Lawyers in the Bradley Manning case have produced logs of online chats that claim to show Mr Assange coaching the young private on how to break passwords to gain access to military computer networks anonymously.
This is something of a game changer regarding the legality of Assange’s actions. Publishing information—regardless of how it was obtained, is generally protected by the first amendment. Soliciting that information is more dubious—but probably still okay.
But you don’t have a Constitutional right to help somebody hack into military computer networks.
Rape apologism usually stems from a gut feeling that not all rapes are equally abhorrent. Society reacts differently to cases where consent was impossible due to age or intoxication than it does to aggravated rape by physical force. It gets even harder when we get into the murky areas involving mistakes about consent. “He behaved badly,” we might say. “But he’s not a rapist.” At least, he doesn’t fit our picture of a “rapist”—even if he (or she) fits the legal definition.
Just as there are different degrees of murder, there are different degrees of sexual assault. But sexual assault, like murder, is always criminal, always abhorrent, and never okay.
Julian Assange has been charged with rape. Sweden’s rape laws are more nuanced than ours—which I think is good policy. It allows the recognition of the gravity of offenses without inviting apologetic comparisons to more graphic offenses. Assange has been charged with the least severe type of rape somebody can commit and still be a rapist. If convicted, that still means he’s a rapist. (The type of rapist who alleges all sorts of international conspiracy to cover his tracks.)
The facts of the case are a bit murky—but the crucial issue is what constitutes consent and whether consent, once given, is a blank check. It appears that Assange had consensual sex with with two women. (Seriatim.) Both women, apparently, consented to have protected sex with him. Assange, apparently, subsequently had non-consensual, unprotected sex with both of them. (Again seriatim.) Supposedly in one case a condom broke during the sex—which is clearly not criminal unless the sex continues post-rupture in a manner that one party doesn’t consent to. In the other case, the women was allegedly asleep when the sex occurred. (Or, as seems more probable, when the sex was initiated.) The primary legal issue appears to be whether consent to sex with a condom is the legal equivalent of consent to sex without a condom.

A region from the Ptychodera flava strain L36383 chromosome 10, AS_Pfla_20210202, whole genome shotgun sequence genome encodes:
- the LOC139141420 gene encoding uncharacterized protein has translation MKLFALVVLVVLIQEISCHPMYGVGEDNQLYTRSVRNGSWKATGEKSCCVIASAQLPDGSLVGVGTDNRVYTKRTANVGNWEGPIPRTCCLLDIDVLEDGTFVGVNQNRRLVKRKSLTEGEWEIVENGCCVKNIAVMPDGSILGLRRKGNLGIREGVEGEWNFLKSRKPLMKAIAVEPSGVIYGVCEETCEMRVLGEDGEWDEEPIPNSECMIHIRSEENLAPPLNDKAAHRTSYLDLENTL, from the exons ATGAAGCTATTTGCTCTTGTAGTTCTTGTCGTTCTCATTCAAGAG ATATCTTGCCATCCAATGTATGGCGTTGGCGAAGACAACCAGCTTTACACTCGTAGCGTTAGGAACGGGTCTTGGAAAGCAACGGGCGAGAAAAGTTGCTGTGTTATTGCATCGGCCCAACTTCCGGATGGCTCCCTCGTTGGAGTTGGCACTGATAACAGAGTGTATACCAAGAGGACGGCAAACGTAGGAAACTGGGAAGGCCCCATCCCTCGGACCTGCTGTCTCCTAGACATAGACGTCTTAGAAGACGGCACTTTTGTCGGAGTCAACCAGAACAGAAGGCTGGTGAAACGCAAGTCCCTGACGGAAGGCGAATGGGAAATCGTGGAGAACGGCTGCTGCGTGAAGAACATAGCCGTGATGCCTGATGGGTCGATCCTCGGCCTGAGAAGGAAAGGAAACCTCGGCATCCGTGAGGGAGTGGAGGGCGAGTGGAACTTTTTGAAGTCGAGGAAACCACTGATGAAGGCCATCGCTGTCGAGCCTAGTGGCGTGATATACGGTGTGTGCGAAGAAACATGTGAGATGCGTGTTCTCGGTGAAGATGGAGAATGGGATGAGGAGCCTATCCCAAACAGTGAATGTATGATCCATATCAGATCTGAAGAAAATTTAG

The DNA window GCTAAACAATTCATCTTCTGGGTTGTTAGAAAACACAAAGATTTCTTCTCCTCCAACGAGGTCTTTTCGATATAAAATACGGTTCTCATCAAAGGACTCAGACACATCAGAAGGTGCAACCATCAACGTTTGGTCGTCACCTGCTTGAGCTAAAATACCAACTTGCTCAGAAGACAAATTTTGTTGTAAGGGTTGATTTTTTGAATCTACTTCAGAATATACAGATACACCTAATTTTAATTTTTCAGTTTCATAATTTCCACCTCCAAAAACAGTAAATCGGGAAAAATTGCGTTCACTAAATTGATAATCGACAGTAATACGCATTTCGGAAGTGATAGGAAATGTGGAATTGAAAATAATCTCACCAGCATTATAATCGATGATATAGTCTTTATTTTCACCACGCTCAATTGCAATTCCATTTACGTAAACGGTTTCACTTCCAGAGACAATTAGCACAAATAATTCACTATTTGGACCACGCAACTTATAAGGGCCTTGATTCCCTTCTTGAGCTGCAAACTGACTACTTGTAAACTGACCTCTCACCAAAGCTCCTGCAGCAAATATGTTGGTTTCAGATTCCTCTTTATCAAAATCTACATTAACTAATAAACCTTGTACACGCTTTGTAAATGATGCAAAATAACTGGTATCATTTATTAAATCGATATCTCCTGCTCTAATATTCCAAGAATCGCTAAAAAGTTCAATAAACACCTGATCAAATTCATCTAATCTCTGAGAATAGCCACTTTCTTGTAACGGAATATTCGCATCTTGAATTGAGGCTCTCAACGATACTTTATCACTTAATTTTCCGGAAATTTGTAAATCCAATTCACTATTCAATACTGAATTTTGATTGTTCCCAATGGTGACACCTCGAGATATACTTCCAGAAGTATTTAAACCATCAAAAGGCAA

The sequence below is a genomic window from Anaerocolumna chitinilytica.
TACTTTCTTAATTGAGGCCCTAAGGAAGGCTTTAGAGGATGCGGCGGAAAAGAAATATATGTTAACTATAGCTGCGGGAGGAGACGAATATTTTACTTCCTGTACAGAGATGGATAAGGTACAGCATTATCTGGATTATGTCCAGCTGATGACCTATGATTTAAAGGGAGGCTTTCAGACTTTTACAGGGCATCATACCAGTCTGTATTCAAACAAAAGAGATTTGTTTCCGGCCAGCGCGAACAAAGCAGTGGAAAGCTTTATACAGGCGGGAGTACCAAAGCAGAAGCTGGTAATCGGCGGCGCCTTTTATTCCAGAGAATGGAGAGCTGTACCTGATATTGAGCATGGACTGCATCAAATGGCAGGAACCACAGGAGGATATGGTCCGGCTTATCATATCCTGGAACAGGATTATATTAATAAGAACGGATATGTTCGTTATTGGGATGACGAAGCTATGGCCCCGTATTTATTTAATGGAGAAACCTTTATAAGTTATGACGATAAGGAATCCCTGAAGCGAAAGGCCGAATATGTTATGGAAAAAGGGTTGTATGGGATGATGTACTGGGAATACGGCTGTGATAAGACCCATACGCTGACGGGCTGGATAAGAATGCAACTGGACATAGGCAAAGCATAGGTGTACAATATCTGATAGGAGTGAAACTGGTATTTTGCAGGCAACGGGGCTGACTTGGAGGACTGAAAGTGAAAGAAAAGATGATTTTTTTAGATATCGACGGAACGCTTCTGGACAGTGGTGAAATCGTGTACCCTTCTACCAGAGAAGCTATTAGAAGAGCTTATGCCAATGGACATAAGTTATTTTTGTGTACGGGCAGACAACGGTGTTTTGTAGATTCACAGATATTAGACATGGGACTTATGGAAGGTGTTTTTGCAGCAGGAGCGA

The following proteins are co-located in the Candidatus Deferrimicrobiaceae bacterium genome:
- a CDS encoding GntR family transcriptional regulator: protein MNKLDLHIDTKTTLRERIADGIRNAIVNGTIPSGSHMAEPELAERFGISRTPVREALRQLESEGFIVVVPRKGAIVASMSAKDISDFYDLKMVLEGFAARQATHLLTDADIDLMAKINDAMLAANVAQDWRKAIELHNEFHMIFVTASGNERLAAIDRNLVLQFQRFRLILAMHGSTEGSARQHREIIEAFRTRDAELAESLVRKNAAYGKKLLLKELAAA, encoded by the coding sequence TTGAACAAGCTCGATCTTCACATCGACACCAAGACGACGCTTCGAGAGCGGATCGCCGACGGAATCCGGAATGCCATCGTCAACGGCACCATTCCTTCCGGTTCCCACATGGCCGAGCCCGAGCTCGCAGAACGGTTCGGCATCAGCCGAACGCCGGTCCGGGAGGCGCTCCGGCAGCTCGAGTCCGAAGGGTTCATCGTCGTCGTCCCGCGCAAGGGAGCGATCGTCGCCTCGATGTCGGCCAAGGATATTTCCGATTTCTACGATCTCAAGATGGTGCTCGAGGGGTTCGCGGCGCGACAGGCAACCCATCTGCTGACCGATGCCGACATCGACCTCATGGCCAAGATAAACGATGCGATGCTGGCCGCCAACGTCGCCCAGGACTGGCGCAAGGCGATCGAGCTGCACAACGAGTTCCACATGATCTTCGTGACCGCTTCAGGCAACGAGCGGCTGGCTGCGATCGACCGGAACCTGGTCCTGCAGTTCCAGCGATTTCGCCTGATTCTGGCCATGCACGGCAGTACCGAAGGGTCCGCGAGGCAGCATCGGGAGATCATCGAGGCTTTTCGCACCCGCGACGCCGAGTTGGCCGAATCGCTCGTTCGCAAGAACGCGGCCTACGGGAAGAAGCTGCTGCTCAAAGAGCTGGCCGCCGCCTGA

It isn’t. At least, it shouldn’t be. Consent isn’t a blank check. Consent to one sort of sex isn’t consent to any sort of sex.
Assange hasn’t been convicted of anything—but there are a few things nobody is disputing.
1) Assange had protected sex with both of these women. 2) Assange subsequently had unprotected sex with both of these women. 3) The women are pressing forward with rape charges. 4) Multiple courts in multiple countries have found the charges severe enough to pursue. 5) There has been no evidence whatsoever that anybody is exerting political pressure on the courts to persecute Assange. 6) Assange’s attorney says he didn’t do it. (When I did criminal defense, by extreme coincidence, none of my clients did it either. The astonishing part is that people accept Assange’s attorney’s version of events uncritically.) 7) Assange has attempted to deflect attention from the serious charges he faces by claiming they are politically motivated. 8) It seems to be working.
None of this has anything to do with whether WikiLeaks is a force for good, a force for evil, or something else. Assange, eccentric accused-rapist that he is, is not WikiLeaks. WikiLeaks is not Assange.
Edit: I think Lena Chen has an excellent take on the matter.